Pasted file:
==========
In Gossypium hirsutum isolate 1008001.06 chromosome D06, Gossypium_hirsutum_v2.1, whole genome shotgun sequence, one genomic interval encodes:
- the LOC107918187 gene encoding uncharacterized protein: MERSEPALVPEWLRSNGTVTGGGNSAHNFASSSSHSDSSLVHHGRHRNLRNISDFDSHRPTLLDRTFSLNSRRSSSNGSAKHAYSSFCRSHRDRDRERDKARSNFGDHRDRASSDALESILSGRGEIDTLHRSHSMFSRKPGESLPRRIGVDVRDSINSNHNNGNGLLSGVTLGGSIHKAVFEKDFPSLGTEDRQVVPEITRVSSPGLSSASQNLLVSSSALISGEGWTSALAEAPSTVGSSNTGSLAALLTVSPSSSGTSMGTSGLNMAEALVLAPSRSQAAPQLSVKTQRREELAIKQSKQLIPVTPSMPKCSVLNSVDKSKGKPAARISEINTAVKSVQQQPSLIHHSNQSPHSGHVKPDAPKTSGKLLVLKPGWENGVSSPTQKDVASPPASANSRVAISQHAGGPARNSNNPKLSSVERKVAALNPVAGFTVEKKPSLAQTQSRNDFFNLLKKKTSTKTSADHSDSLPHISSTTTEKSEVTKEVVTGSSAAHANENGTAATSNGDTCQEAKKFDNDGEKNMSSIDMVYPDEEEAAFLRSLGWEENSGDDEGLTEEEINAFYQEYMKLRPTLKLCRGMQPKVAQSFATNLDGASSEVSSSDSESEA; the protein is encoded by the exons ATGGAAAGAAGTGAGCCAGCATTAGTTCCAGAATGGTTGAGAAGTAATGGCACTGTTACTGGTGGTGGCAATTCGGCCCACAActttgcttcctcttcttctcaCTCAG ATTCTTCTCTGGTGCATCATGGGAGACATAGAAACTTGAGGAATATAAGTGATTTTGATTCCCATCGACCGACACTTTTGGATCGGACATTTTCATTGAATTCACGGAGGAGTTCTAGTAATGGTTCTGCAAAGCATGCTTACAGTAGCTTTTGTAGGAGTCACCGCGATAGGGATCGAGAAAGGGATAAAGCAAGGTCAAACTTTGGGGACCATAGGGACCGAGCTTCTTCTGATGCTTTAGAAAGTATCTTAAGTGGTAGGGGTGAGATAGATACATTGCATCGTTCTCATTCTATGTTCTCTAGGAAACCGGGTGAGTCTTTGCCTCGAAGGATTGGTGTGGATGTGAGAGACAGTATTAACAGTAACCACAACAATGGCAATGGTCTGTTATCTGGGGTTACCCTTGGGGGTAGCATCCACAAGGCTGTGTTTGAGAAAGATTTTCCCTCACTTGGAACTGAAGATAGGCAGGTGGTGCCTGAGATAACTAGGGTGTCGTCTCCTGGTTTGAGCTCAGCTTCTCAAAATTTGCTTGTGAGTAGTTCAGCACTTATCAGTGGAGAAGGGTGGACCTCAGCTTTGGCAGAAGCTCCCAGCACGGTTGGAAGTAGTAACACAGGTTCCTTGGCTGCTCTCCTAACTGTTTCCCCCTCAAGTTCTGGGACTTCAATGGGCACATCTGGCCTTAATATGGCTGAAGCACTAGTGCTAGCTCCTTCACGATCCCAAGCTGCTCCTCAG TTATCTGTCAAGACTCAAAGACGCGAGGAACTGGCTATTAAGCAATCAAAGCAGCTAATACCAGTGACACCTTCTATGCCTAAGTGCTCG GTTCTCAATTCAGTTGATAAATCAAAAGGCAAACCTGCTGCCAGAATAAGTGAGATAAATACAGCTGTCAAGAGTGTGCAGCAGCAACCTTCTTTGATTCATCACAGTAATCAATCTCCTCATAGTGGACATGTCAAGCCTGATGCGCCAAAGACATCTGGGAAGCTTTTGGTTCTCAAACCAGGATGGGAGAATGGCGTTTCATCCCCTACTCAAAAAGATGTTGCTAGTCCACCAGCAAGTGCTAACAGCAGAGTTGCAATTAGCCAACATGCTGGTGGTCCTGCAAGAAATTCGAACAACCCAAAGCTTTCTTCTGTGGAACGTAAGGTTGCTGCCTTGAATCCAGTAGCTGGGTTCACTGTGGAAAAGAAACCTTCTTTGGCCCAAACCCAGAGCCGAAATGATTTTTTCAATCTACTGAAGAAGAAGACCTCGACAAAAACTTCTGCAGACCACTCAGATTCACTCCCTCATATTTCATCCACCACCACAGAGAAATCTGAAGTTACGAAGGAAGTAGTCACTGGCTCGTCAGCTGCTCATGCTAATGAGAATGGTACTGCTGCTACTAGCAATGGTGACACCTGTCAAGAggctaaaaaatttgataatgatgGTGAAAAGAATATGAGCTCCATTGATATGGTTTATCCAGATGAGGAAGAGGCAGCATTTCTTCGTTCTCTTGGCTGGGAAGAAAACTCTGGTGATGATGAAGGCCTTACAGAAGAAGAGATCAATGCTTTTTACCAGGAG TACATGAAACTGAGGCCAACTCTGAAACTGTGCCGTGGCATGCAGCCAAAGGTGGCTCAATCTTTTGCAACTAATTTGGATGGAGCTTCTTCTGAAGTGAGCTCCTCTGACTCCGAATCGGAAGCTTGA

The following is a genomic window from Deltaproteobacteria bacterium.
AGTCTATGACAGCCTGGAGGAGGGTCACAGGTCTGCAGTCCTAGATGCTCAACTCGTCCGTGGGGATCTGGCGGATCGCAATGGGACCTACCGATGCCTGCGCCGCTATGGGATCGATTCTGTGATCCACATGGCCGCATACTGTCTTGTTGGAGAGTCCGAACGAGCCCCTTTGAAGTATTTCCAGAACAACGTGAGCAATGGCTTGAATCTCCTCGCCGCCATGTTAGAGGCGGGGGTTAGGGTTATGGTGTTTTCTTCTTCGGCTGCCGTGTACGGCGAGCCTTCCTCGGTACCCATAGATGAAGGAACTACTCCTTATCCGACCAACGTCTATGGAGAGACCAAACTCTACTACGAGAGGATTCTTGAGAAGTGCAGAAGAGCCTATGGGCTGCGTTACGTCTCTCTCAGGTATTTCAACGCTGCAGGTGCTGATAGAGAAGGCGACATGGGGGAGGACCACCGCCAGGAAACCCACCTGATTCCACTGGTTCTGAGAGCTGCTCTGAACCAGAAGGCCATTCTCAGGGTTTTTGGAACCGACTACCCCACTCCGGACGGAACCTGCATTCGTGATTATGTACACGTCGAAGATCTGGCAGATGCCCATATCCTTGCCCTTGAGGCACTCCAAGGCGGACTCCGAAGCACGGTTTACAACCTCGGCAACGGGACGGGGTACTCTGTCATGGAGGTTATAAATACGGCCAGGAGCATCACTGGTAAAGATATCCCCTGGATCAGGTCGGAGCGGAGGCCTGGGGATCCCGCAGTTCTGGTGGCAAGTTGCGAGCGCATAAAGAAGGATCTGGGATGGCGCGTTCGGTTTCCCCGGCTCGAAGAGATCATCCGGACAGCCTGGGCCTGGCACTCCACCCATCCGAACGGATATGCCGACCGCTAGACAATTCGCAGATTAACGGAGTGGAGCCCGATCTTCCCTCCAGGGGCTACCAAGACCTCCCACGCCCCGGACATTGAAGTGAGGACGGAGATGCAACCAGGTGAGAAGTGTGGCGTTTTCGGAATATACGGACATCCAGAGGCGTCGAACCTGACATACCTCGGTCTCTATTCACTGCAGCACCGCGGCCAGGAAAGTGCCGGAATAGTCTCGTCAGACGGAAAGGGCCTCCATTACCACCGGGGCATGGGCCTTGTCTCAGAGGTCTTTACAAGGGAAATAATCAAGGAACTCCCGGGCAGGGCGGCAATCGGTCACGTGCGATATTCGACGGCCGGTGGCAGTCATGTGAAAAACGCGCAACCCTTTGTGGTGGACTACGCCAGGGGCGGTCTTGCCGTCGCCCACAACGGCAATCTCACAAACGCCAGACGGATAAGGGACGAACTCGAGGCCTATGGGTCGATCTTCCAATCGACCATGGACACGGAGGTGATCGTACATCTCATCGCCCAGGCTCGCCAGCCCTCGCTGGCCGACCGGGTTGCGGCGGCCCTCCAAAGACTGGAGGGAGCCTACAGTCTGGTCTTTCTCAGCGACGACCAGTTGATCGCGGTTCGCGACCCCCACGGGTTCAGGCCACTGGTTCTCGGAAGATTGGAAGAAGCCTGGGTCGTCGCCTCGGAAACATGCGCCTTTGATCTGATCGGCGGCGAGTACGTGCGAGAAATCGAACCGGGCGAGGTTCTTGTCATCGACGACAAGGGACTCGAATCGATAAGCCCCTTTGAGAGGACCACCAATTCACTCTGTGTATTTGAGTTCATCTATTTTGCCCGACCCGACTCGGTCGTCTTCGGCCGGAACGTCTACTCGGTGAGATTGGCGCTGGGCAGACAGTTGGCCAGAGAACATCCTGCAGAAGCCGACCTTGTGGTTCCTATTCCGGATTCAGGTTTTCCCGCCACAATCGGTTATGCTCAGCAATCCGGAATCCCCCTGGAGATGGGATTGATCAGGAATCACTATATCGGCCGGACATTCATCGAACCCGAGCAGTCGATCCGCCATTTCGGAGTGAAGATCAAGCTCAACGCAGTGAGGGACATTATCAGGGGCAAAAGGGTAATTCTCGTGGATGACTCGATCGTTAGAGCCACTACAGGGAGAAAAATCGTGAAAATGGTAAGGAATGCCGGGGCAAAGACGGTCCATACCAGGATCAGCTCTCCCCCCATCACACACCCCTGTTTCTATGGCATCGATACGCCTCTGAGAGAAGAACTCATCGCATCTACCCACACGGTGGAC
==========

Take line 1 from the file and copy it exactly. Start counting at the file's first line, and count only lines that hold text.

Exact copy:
In Gossypium hirsutum isolate 1008001.06 chromosome D06, Gossypium_hirsutum_v2.1, whole genome shotgun sequence, one genomic interval encodes: